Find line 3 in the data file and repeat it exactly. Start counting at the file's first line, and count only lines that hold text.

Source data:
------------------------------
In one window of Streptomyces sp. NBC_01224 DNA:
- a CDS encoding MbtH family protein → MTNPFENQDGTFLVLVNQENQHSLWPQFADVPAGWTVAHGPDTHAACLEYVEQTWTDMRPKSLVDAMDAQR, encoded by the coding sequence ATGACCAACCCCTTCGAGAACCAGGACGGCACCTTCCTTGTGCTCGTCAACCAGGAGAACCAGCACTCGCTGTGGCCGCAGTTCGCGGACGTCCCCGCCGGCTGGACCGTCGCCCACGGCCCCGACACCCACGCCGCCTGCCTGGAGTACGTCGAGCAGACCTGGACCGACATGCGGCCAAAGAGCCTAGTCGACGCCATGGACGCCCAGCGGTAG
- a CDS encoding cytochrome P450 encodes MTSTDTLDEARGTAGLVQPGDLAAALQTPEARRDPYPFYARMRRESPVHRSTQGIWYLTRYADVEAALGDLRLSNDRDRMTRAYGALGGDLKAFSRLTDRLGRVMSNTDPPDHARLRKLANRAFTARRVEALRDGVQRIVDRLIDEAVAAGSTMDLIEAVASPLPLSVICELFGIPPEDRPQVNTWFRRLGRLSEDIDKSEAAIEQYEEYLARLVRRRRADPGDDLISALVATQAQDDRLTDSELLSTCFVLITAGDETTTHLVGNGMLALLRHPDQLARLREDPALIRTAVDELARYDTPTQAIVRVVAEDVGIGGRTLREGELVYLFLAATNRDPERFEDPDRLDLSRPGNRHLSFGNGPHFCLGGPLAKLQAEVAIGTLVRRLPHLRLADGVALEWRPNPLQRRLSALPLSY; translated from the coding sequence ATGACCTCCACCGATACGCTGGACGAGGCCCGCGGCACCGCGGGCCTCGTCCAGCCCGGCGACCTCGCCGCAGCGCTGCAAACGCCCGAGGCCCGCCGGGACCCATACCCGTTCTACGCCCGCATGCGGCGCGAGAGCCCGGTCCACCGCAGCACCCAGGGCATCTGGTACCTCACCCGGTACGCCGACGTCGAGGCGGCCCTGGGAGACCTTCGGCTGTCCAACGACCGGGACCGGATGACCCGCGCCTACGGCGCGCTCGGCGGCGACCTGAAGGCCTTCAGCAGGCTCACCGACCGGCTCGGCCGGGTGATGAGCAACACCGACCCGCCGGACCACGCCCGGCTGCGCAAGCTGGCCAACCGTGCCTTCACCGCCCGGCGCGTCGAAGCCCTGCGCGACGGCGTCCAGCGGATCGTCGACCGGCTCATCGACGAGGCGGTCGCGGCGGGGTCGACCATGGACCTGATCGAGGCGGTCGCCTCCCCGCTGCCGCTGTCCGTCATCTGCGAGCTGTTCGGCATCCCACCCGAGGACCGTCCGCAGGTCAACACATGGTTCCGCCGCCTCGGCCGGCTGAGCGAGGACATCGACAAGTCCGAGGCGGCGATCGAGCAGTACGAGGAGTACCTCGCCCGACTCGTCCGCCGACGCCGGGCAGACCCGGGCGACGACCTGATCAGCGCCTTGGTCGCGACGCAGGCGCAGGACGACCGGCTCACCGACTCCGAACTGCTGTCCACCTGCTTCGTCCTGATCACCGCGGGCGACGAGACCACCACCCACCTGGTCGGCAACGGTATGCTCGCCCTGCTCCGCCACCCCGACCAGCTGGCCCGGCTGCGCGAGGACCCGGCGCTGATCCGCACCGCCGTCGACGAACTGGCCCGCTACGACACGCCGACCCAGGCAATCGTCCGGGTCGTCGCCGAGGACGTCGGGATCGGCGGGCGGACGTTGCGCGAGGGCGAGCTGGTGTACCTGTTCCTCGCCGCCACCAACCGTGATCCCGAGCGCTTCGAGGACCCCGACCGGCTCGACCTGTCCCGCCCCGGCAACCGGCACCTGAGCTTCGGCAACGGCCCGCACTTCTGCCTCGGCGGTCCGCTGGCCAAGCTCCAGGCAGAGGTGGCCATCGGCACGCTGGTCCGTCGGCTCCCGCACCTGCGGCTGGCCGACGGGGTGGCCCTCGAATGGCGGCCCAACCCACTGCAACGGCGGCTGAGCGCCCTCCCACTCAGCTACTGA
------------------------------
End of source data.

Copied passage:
- a CDS encoding cytochrome P450 encodes MTSTDTLDEARGTAGLVQPGDLAAALQTPEARRDPYPFYARMRRESPVHRSTQGIWYLTRYADVEAALGDLRLSNDRDRMTRAYGALGGDLKAFSRLTDRLGRVMSNTDPPDHARLRKLANRAFTARRVEALRDGVQRIVDRLIDEAVAAGSTMDLIEAVASPLPLSVICELFGIPPEDRPQVNTWFRRLGRLSEDIDKSEAAIEQYEEYLARLVRRRRADPGDDLISALVATQAQDDRLTDSELLSTCFVLITAGDETTTHLVGNGMLALLRHPDQLARLREDPALIRTAVDELARYDTPTQAIVRVVAEDVGIGGRTLREGELVYLFLAATNRDPERFEDPDRLDLSRPGNRHLSFGNGPHFCLGGPLAKLQAEVAIGTLVRRLPHLRLADGVALEWRPNPLQRRLSALPLSY; translated from the coding sequence ATGACCTCCACCGATACGCTGGACGAGGCCCGCGGCACCGCGGGCCTCGTCCAGCCCGGCGACCTCGCCGCAGCGCTGCAAACGCCCGAGGCCCGCCGGGACCCATACCCGTTCTACGCCCGCATGCGGCGCGAGAGCCCGGTCCACCGCAGCACCCAGGGCATCTGGTACCTCACCCGGTACGCCGACGTCGAGGCGGCCCTGGGAGACCTTCGGCTGTCCAACGACCGGGACCGGATGACCCGCGCCTACGGCGCGCTCGGCGGCGACCTGAAGGCCTTCAGCAGGCTCACCGACCGGCTCGGCCGGGTGATGAGCAACACCGACCCGCCGGACCACGCCCGGCTGCGCAAGCTGGCCAACCGTGCCTTCACCGCCCGGCGCGTCGAAGCCCTGCGCGACGGCGTCCAGCGGATCGTCGACCGGCTCATCGACGAGGCGGTCGCGGCGGGGTCGACCATGGACCTGATCGAGGCGGTCGCCTCCCCGCTGCCGCTGTCCGTCATCTGCGAGCTGTTCGGCATCCCACCCGAGGACCGTCCGCAGGTCAACACATGGTTCCGCCGCCTCGGCCGGCTGAGCGAGGACATCGACAAGTCCGAGGCGGCGATCGAGCAGTACGAGGAGTACCTCGCCCGACTCGTCCGCCGACGCCGGGCAGACCCGGGCGACGACCTGATCAGCGCCTTGGTCGCGACGCAGGCGCAGGACGACCGGCTCACCGACTCCGAACTGCTGTCCACCTGCTTCGTCCTGATCACCGCGGGCGACGAGACCACCACCCACCTGGTCGGCAACGGTATGCTCGCCCTGCTCCGCCACCCCGACCAGCTGGCCCGGCTGCGCGAGGACCCGGCGCTGATCCGCACCGCCGTCGACGAACTGGCCCGCTACGACACGCCGACCCAGGCAATCGTCCGGGTCGTCGCCGAGGACGTCGGGATCGGCGGGCGGACGTTGCGCGAGGGCGAGCTGGTGTACCTGTTCCTCGCCGCCACCAACCGTGATCCCGAGCGCTTCGAGGACCCCGACCGGCTCGACCTGTCCCGCCCCGGCAACCGGCACCTGAGCTTCGGCAACGGCCCGCACTTCTGCCTCGGCGGTCCGCTGGCCAAGCTCCAGGCAGAGGTGGCCATCGGCACGCTGGTCCGTCGGCTCCCGCACCTGCGGCTGGCCGACGGGGTGGCCCTCGAATGGCGGCCCAACCCACTGCAACGGCGGCTGAGCGCCCTCCCACTCAGCTACTGA